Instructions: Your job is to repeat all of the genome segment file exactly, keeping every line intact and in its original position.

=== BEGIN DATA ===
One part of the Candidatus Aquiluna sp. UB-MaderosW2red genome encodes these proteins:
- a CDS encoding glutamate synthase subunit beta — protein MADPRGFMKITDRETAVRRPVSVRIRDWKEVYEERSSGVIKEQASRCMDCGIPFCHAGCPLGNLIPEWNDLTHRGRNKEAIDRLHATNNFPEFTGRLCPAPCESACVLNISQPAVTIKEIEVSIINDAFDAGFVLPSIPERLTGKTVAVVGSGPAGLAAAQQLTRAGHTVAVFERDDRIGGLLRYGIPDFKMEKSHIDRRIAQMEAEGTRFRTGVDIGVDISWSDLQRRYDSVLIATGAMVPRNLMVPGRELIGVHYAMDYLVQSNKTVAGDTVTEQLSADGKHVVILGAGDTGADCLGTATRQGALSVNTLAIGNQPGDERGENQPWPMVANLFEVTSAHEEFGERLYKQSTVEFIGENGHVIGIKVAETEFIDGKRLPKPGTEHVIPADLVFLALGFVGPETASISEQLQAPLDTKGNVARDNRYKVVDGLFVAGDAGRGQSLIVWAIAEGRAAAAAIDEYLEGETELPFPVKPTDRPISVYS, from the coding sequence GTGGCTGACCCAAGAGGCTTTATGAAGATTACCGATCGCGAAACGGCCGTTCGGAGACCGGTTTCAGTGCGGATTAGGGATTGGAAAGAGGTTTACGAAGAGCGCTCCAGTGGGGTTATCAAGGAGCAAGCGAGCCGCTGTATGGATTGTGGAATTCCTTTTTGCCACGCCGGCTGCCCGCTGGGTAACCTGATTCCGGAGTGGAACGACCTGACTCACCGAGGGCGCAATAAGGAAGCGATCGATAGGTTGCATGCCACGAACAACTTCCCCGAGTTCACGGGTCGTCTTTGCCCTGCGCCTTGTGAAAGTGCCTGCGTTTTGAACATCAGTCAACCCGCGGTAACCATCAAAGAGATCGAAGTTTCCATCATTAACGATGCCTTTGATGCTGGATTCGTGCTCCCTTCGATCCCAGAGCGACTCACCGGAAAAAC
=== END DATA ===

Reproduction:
One part of the Candidatus Aquiluna sp. UB-MaderosW2red genome encodes these proteins:
- a CDS encoding glutamate synthase subunit beta — protein MADPRGFMKITDRETAVRRPVSVRIRDWKEVYEERSSGVIKEQASRCMDCGIPFCHAGCPLGNLIPEWNDLTHRGRNKEAIDRLHATNNFPEFTGRLCPAPCESACVLNISQPAVTIKEIEVSIINDAFDAGFVLPSIPERLTGKTVAVVGSGPAGLAAAQQLTRAGHTVAVFERDDRIGGLLRYGIPDFKMEKSHIDRRIAQMEAEGTRFRTGVDIGVDISWSDLQRRYDSVLIATGAMVPRNLMVPGRELIGVHYAMDYLVQSNKTVAGDTVTEQLSADGKHVVILGAGDTGADCLGTATRQGALSVNTLAIGNQPGDERGENQPWPMVANLFEVTSAHEEFGERLYKQSTVEFIGENGHVIGIKVAETEFIDGKRLPKPGTEHVIPADLVFLALGFVGPETASISEQLQAPLDTKGNVARDNRYKVVDGLFVAGDAGRGQSLIVWAIAEGRAAAAAIDEYLEGETELPFPVKPTDRPISVYS, from the coding sequence GTGGCTGACCCAAGAGGCTTTATGAAGATTACCGATCGCGAAACGGCCGTTCGGAGACCGGTTTCAGTGCGGATTAGGGATTGGAAAGAGGTTTACGAAGAGCGCTCCAGTGGGGTTATCAAGGAGCAAGCGAGCCGCTGTATGGATTGTGGAATTCCTTTTTGCCACGCCGGCTGCCCGCTGGGTAACCTGATTCCGGAGTGGAACGACCTGACTCACCGAGGGCGCAATAAGGAAGCGATCGATAGGTTGCATGCCACGAACAACTTCCCCGAGTTCACGGGTCGTCTTTGCCCTGCGCCTTGTGAAAGTGCCTGCGTTTTGAACATCAGTCAACCCGCGGTAACCATCAAAGAGATCGAAGTTTCCATCATTAACGATGCCTTTGATGCTGGATTCGTGCTCCCTTCGATCCCAGAGCGACTCACCGGAAAAAC